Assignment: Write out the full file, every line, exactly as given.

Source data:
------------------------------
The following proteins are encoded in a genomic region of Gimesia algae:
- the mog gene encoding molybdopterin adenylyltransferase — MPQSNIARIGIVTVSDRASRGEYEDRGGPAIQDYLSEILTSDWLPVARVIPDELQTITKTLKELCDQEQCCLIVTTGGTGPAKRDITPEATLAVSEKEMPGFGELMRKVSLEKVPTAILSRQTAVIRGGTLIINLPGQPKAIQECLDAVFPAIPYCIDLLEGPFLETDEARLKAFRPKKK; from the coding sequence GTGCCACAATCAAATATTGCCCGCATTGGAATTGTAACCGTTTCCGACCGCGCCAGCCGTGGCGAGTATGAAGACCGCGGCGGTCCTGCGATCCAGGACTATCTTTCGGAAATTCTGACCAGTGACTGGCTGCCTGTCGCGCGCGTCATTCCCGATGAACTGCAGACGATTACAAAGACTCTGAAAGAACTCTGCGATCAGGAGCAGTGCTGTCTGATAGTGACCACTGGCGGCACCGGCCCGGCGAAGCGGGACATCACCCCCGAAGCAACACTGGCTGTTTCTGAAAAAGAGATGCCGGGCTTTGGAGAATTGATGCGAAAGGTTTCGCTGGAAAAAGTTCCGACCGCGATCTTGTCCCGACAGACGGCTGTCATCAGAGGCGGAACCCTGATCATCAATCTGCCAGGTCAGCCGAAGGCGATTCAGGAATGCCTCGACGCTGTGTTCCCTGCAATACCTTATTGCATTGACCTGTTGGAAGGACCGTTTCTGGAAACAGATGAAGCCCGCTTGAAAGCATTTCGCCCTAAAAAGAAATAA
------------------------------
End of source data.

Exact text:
The following proteins are encoded in a genomic region of Gimesia algae:
- the mog gene encoding molybdopterin adenylyltransferase — MPQSNIARIGIVTVSDRASRGEYEDRGGPAIQDYLSEILTSDWLPVARVIPDELQTITKTLKELCDQEQCCLIVTTGGTGPAKRDITPEATLAVSEKEMPGFGELMRKVSLEKVPTAILSRQTAVIRGGTLIINLPGQPKAIQECLDAVFPAIPYCIDLLEGPFLETDEARLKAFRPKKK; from the coding sequence GTGCCACAATCAAATATTGCCCGCATTGGAATTGTAACCGTTTCCGACCGCGCCAGCCGTGGCGAGTATGAAGACCGCGGCGGTCCTGCGATCCAGGACTATCTTTCGGAAATTCTGACCAGTGACTGGCTGCCTGTCGCGCGCGTCATTCCCGATGAACTGCAGACGATTACAAAGACTCTGAAAGAACTCTGCGATCAGGAGCAGTGCTGTCTGATAGTGACCACTGGCGGCACCGGCCCGGCGAAGCGGGACATCACCCCCGAAGCAACACTGGCTGTTTCTGAAAAAGAGATGCCGGGCTTTGGAGAATTGATGCGAAAGGTTTCGCTGGAAAAAGTTCCGACCGCGATCTTGTCCCGACAGACGGCTGTCATCAGAGGCGGAACCCTGATCATCAATCTGCCAGGTCAGCCGAAGGCGATTCAGGAATGCCTCGACGCTGTGTTCCCTGCAATACCTTATTGCATTGACCTGTTGGAAGGACCGTTTCTGGAAACAGATGAAGCCCGCTTGAAAGCATTTCGCCCTAAAAAGAAATAA